Middle-age women can choose Pap smear or HPV test for cancer screening
(Reuters Health) - Middle-aged women can choose which test to undergo for cervical cancer screening, according to a draft recommendation from an influential group backed by the U.S. government.
The NHS has revealed thousands more women were caught up in England's cervical cancer screening scandal than was originally thought, reigniting calls for Capita's contract to be ended.
Time to strip the company of its NHS contract, urge doctors ’ leaders Related items fromOnMedica The risk factors for cervical cancer Home samples for cervical screening tests could boost uptake Cervical smear blunder affects thousands New test could mean cervical cancer screening could stop sooner Vaccine could 'eradicate' cervical cancer
Vicky Phelan exposed a health scandal in Ireland after discovering her smear test for cervical cancer had been misread.
Cervical cancer screening in Britain has fallen to an all-time low - with figures last week revealing nearly five million women now overdue for testing.
CONCLUSION: Study participants had mixed opinions about being given advice about smoking cessation after their cervical smear test and differed in their preferences for the type of support for smoking cessation. An interactive approach might improve how well a smoking cessation intervention is received by females who smoke and cater to their individual needs and preferences. PMID: 30510096 [PubMed - as supplied by publisher]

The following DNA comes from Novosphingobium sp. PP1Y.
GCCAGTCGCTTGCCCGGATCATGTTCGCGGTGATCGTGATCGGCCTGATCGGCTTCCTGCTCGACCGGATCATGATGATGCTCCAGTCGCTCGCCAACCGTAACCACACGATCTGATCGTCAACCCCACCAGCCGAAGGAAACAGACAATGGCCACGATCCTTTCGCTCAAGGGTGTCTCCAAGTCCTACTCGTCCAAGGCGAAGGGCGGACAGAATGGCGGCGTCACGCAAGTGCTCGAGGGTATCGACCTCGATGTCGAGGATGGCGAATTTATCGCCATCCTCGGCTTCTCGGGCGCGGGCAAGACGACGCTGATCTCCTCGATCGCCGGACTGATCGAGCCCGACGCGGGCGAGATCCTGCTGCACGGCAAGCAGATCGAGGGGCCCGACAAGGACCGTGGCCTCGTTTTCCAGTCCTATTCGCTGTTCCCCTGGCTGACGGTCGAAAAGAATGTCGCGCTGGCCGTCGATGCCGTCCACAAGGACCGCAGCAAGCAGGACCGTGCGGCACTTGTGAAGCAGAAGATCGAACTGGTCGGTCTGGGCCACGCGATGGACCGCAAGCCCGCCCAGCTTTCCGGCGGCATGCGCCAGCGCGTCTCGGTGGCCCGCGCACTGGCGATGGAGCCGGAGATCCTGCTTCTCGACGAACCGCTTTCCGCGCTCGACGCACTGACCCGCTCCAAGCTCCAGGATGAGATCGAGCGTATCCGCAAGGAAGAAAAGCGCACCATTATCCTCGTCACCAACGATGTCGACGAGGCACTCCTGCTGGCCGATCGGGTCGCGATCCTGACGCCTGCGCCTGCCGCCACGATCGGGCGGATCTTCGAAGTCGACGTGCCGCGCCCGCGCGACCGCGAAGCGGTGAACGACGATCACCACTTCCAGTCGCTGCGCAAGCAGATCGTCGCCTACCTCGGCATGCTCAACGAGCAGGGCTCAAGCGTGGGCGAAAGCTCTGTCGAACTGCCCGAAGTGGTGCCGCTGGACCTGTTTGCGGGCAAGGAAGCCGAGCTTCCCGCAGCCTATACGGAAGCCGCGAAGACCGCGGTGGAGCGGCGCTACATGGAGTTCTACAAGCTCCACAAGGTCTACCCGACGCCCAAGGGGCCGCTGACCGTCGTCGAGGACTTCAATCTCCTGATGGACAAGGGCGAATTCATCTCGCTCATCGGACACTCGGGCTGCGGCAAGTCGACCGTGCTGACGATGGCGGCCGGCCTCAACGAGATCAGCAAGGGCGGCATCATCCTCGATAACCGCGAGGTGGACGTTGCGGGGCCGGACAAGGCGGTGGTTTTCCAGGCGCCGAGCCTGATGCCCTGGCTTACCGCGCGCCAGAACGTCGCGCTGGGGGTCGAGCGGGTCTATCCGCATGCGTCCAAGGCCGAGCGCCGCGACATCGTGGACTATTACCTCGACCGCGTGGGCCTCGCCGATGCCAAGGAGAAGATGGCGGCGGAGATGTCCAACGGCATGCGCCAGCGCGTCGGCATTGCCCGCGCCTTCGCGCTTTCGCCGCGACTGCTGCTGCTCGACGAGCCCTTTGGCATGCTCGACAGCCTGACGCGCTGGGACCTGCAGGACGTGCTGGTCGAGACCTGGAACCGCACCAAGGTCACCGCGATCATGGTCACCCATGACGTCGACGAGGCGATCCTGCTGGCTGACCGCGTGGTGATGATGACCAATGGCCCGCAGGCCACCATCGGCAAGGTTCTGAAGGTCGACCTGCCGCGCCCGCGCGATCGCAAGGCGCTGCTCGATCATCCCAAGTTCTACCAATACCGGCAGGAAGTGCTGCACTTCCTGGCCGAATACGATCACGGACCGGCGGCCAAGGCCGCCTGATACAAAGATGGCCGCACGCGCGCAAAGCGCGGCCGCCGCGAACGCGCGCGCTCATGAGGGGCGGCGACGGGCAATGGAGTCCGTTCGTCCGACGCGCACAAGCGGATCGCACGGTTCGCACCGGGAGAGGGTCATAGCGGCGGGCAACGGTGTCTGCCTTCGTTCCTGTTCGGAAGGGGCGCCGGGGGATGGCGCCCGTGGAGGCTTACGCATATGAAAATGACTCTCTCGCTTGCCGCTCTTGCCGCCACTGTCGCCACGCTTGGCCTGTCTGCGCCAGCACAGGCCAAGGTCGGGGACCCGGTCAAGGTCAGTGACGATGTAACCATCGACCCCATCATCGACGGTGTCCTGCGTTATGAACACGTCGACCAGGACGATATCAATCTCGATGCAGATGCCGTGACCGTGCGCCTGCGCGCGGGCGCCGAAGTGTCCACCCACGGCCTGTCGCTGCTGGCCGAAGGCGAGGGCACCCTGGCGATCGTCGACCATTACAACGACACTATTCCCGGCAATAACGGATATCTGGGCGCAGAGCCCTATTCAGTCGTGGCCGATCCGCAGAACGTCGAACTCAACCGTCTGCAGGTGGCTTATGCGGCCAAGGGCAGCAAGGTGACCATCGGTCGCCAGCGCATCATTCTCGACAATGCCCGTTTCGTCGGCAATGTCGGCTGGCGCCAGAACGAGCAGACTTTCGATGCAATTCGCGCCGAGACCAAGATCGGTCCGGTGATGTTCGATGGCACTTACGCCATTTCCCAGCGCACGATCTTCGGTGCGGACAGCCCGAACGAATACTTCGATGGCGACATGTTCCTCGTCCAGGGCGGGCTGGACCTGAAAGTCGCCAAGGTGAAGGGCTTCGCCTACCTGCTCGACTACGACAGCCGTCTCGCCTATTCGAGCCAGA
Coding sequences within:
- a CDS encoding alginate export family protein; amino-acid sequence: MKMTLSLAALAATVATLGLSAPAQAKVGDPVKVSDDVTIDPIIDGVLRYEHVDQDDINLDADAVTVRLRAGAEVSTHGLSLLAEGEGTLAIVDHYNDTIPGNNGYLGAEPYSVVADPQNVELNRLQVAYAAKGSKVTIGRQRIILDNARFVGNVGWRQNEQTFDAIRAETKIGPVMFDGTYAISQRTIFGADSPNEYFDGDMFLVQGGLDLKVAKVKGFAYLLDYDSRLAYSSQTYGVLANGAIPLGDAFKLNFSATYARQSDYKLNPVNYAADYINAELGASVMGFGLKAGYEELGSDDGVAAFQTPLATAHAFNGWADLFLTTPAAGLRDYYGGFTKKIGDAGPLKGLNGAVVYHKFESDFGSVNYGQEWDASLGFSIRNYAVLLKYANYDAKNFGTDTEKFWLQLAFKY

The objective was to assess cervical morbidity in Alsace before the human papillomavirus vaccinated population reaches the age of screening. Data on cervical lesions and cancers were collected by EVE for the period September 2008 to August 2011 from existing medical services and cytopathology laboratories in Alsace. Cytological and histological data were completed with data from the two cancer registries covering the region (Bas-Rhin and Haut-Rhin). Cancer incidence rates were computed for the target population (truncated to 25–64 years) and were age standardized according to the world reference population. World sta...
Authors: Hosseini MS, Khosravi D, Farzaneh F, Ebrahimi A, Arab M, Ashraf Ganjoie T, Jamdar F, Moridi A, Chehrazi M Abstract Background: Anal cancer is uncommon. Although uncommon, the incidence of anal cancer has increased among the general population of the United States and other countries over the past 30 years. We evaluated anal cytology in women with the history of abnormal pap smear, cervical intraepithelial neoplasia, cervical cancer and high risk HPV for anogenital dysplasia. Methods: In this cross-sectional study, 153 patients over the age of 21 years, referred to Imam Hossein Hospital in 1395-1396 who wer...
Rebekah Vardy's photo has prompted women to have smear tests, a cervical cancer charity has said.
The objectives of this study were to determine if gynecologic conditions are being discovered for women 40 years and older and describe the interventions planned. Retrospective analyses were conducted on records from a hospital-based gynecology clinic yielding 283 charts. The majority of patients were diagnosed with new gynecologic conditions and had Pap smears performed. The follow-up for these patients included prescriptions, education, and diagnostic workup.
Cervical cancer screening in Britain has fallen to an all-time low, with nearly five million women overdue for testing.